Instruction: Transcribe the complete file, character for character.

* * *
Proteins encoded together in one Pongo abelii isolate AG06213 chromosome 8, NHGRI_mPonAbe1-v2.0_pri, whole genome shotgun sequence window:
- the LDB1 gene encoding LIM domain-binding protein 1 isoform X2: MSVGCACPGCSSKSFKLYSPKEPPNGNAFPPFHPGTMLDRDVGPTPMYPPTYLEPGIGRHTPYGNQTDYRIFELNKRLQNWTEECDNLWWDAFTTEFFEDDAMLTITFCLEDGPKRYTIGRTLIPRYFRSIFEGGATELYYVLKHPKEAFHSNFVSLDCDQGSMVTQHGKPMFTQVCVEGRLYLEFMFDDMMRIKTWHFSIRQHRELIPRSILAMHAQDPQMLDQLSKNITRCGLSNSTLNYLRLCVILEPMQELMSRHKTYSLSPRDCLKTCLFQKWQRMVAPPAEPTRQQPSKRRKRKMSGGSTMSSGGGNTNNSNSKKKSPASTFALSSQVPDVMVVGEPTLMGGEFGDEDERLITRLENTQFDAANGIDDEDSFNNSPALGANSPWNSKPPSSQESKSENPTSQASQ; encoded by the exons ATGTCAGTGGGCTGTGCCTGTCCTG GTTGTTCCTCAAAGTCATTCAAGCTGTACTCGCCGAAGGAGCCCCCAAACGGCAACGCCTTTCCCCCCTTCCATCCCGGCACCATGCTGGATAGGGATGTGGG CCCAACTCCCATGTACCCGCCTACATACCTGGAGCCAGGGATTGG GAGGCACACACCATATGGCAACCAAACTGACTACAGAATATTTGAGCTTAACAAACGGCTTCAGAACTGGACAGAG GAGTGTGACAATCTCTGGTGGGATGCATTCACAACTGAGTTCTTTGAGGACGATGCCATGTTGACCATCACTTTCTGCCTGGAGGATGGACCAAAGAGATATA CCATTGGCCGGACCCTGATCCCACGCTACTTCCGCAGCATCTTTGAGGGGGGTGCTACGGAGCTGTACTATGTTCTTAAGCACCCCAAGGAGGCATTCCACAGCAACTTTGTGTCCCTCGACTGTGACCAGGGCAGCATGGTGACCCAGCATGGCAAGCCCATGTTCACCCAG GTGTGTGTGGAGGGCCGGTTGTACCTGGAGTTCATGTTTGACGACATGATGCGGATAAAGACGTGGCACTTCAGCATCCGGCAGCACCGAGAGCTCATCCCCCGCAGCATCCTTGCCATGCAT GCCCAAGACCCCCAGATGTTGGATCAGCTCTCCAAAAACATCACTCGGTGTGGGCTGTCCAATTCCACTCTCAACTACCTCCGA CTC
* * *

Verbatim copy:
Proteins encoded together in one Pongo abelii isolate AG06213 chromosome 8, NHGRI_mPonAbe1-v2.0_pri, whole genome shotgun sequence window:
- the LDB1 gene encoding LIM domain-binding protein 1 isoform X2: MSVGCACPGCSSKSFKLYSPKEPPNGNAFPPFHPGTMLDRDVGPTPMYPPTYLEPGIGRHTPYGNQTDYRIFELNKRLQNWTEECDNLWWDAFTTEFFEDDAMLTITFCLEDGPKRYTIGRTLIPRYFRSIFEGGATELYYVLKHPKEAFHSNFVSLDCDQGSMVTQHGKPMFTQVCVEGRLYLEFMFDDMMRIKTWHFSIRQHRELIPRSILAMHAQDPQMLDQLSKNITRCGLSNSTLNYLRLCVILEPMQELMSRHKTYSLSPRDCLKTCLFQKWQRMVAPPAEPTRQQPSKRRKRKMSGGSTMSSGGGNTNNSNSKKKSPASTFALSSQVPDVMVVGEPTLMGGEFGDEDERLITRLENTQFDAANGIDDEDSFNNSPALGANSPWNSKPPSSQESKSENPTSQASQ; encoded by the exons ATGTCAGTGGGCTGTGCCTGTCCTG GTTGTTCCTCAAAGTCATTCAAGCTGTACTCGCCGAAGGAGCCCCCAAACGGCAACGCCTTTCCCCCCTTCCATCCCGGCACCATGCTGGATAGGGATGTGGG CCCAACTCCCATGTACCCGCCTACATACCTGGAGCCAGGGATTGG GAGGCACACACCATATGGCAACCAAACTGACTACAGAATATTTGAGCTTAACAAACGGCTTCAGAACTGGACAGAG GAGTGTGACAATCTCTGGTGGGATGCATTCACAACTGAGTTCTTTGAGGACGATGCCATGTTGACCATCACTTTCTGCCTGGAGGATGGACCAAAGAGATATA CCATTGGCCGGACCCTGATCCCACGCTACTTCCGCAGCATCTTTGAGGGGGGTGCTACGGAGCTGTACTATGTTCTTAAGCACCCCAAGGAGGCATTCCACAGCAACTTTGTGTCCCTCGACTGTGACCAGGGCAGCATGGTGACCCAGCATGGCAAGCCCATGTTCACCCAG GTGTGTGTGGAGGGCCGGTTGTACCTGGAGTTCATGTTTGACGACATGATGCGGATAAAGACGTGGCACTTCAGCATCCGGCAGCACCGAGAGCTCATCCCCCGCAGCATCCTTGCCATGCAT GCCCAAGACCCCCAGATGTTGGATCAGCTCTCCAAAAACATCACTCGGTGTGGGCTGTCCAATTCCACTCTCAACTACCTCCGA CTC